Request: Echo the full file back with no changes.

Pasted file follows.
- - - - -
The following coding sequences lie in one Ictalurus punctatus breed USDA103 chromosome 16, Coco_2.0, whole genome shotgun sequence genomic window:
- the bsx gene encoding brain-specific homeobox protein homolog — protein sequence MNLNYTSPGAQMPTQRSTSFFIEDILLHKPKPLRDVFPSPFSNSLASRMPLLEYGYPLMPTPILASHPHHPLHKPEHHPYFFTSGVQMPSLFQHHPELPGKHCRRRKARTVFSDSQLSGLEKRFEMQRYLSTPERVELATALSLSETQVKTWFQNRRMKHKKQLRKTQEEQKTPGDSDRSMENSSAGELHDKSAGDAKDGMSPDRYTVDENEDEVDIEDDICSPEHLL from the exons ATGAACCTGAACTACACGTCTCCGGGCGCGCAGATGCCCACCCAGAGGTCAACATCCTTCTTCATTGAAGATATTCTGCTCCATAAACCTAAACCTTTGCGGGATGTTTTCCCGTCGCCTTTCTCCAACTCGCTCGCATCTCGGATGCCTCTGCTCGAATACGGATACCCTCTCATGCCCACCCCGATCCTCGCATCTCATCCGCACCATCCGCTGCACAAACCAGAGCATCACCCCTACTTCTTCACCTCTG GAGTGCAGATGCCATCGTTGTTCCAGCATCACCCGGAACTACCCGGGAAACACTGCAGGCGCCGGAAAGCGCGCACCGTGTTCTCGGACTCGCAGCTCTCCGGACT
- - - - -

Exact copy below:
The following coding sequences lie in one Ictalurus punctatus breed USDA103 chromosome 16, Coco_2.0, whole genome shotgun sequence genomic window:
- the bsx gene encoding brain-specific homeobox protein homolog — protein sequence MNLNYTSPGAQMPTQRSTSFFIEDILLHKPKPLRDVFPSPFSNSLASRMPLLEYGYPLMPTPILASHPHHPLHKPEHHPYFFTSGVQMPSLFQHHPELPGKHCRRRKARTVFSDSQLSGLEKRFEMQRYLSTPERVELATALSLSETQVKTWFQNRRMKHKKQLRKTQEEQKTPGDSDRSMENSSAGELHDKSAGDAKDGMSPDRYTVDENEDEVDIEDDICSPEHLL from the exons ATGAACCTGAACTACACGTCTCCGGGCGCGCAGATGCCCACCCAGAGGTCAACATCCTTCTTCATTGAAGATATTCTGCTCCATAAACCTAAACCTTTGCGGGATGTTTTCCCGTCGCCTTTCTCCAACTCGCTCGCATCTCGGATGCCTCTGCTCGAATACGGATACCCTCTCATGCCCACCCCGATCCTCGCATCTCATCCGCACCATCCGCTGCACAAACCAGAGCATCACCCCTACTTCTTCACCTCTG GAGTGCAGATGCCATCGTTGTTCCAGCATCACCCGGAACTACCCGGGAAACACTGCAGGCGCCGGAAAGCGCGCACCGTGTTCTCGGACTCGCAGCTCTCCGGACT